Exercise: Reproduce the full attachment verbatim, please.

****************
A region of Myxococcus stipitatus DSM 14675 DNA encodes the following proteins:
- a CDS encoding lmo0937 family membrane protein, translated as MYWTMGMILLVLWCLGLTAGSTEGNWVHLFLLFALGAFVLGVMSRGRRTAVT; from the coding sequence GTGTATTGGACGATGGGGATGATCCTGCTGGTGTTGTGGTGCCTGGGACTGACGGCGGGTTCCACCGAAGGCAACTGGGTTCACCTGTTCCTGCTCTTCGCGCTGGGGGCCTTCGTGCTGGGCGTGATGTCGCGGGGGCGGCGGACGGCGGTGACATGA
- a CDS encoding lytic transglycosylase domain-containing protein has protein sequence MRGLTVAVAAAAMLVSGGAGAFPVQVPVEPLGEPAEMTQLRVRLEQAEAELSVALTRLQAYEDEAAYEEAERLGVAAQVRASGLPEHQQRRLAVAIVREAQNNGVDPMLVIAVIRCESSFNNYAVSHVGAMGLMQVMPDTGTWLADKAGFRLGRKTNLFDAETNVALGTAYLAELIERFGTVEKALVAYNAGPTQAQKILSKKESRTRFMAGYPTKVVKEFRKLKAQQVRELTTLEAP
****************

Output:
A region of Myxococcus stipitatus DSM 14675 DNA encodes the following proteins:
- a CDS encoding lmo0937 family membrane protein, translated as MYWTMGMILLVLWCLGLTAGSTEGNWVHLFLLFALGAFVLGVMSRGRRTAVT; from the coding sequence GTGTATTGGACGATGGGGATGATCCTGCTGGTGTTGTGGTGCCTGGGACTGACGGCGGGTTCCACCGAAGGCAACTGGGTTCACCTGTTCCTGCTCTTCGCGCTGGGGGCCTTCGTGCTGGGCGTGATGTCGCGGGGGCGGCGGACGGCGGTGACATGA
- a CDS encoding lytic transglycosylase domain-containing protein has protein sequence MRGLTVAVAAAAMLVSGGAGAFPVQVPVEPLGEPAEMTQLRVRLEQAEAELSVALTRLQAYEDEAAYEEAERLGVAAQVRASGLPEHQQRRLAVAIVREAQNNGVDPMLVIAVIRCESSFNNYAVSHVGAMGLMQVMPDTGTWLADKAGFRLGRKTNLFDAETNVALGTAYLAELIERFGTVEKALVAYNAGPTQAQKILSKKESRTRFMAGYPTKVVKEFRKLKAQQVRELTTLEAP